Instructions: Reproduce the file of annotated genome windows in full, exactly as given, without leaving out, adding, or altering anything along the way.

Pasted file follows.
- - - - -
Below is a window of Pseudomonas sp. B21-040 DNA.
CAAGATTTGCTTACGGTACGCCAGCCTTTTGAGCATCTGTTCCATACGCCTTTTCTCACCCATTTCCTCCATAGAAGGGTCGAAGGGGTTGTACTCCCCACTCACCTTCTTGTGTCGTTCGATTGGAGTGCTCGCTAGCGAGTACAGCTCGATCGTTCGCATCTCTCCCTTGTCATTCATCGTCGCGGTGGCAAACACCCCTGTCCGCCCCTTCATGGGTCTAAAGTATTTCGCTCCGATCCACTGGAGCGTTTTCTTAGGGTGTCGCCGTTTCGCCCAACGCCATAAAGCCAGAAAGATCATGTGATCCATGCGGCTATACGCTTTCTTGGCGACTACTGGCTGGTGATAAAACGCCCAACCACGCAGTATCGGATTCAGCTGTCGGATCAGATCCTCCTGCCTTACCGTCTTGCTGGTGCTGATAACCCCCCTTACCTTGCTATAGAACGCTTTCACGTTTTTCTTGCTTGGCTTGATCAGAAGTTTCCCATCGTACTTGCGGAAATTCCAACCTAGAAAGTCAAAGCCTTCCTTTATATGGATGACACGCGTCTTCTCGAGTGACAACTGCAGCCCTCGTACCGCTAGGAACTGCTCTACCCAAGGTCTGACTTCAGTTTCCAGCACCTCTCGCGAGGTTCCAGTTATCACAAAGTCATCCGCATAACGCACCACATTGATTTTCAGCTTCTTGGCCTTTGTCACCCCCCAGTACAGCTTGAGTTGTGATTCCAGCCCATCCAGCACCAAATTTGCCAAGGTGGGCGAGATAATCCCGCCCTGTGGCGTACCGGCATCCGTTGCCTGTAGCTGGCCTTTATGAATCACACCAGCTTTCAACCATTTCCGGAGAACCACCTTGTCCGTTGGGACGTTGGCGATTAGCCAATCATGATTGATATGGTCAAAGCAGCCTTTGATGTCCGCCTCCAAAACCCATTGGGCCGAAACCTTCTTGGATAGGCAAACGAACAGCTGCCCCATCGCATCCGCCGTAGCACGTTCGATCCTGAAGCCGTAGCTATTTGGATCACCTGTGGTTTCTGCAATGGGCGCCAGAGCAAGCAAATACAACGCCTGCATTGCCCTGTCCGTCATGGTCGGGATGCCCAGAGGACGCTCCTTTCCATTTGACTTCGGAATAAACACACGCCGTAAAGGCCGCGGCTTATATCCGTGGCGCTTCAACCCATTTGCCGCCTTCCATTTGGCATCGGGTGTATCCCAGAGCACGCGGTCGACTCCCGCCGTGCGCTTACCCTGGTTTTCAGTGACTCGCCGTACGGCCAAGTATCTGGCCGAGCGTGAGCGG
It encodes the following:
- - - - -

Below is a window of Pseudomonas sp. B21-040 DNA.
CAAGATTTGCTTACGGTACGCCAGCCTTTTGAGCATCTGTTCCATACGCCTTTTCTCACCCATTTCCTCCATAGAAGGGTCGAAGGGGTTGTACTCCCCACTCACCTTCTTGTGTCGTTCGATTGGAGTGCTCGCTAGCGAGTACAGCTCGATCGTTCGCATCTCTCCCTTGTCATTCATCGTCGCGGTGGCAAACACCCCTGTCCGCCCCTTCATGGGTCTAAAGTATTTCGCTCCGATCCACTGGAGCGTTTTCTTAGGGTGTCGCCGTTTCGCCCAACGCCATAAAGCCAGAAAGATCATGTGATCCATGCGGCTATACGCTTTCTTGGCGACTACTGGCTGGTGATAAAACGCCCAACCACGCAGTATCGGATTCAGCTGTCGGATCAGATCCTCCTGCCTTACCGTCTTGCTGGTGCTGATAACCCCCCTTACCTTGCTATAGAACGCTTTCACGTTTTTCTTGCTTGGCTTGATCAGAAGTTTCCCATCGTACTTGCGGAAATTCCAACCTAGAAAGTCAAAGCCTTCCTTTATATGGATGACACGCGTCTTCTCGAGTGACAACTGCAGCCCTCGTACCGCTAGGAACTGCTCTACCCAAGGTCTGACTTCAGTTTCCAGCACCTCTCGCGAGGTTCCAGTTATCACAAAGTCATCCGCATAACGCACCACATTGATTTTCAGCTTCTTGGCCTTTGTCACCCCCCAGTACAGCTTGAGTTGTGATTCCAGCCCATCCAGCACCAAATTTGCCAAGGTGGGCGAGATAATCCCGCCCTGTGGCGTACCGGCATCCGTTGCCTGTAGCTGGCCTTTATGAATCACACCAGCTTTCAACCATTTCCGGAGAACCACCTTGTCCGTTGGGACGTTGGCGATTAGCCAATCATGATTGATATGGTCAAAGCAGCCTTTGATGTCCGCCTCCAAAACCCATTGGGCCGAAACCTTCTTGGATAGGCAAACGAACAGCTGCCCCATCGCATCCGCCGTAGCACGTTCGATCCTGAAGCCGTAGCTATTTGGATCACCTGTGGTTTCTGCAATGGGCGCCAGAGCAAGCAAATACAACGCCTGCATTGCCCTGTCCGTCATGGTCGGGATGCCCAGAGGACGCTCCTTTCCATTTGACTTCGGAATAAACACACGCCGTAAAGGCCGCGGCTTATATCCGTGGCGCTTCAACCCATTTGCCGCCTTCCATTTGGCATCGGGTGTATCCCAGAGCACGCGGTCGACTCCCGCCGTGCGCTTACCCTGGTTTTCAGTGACTCGCCGTACGGCCAAGTATCTGGCCGAGCGTGAGCGG
It encodes the following: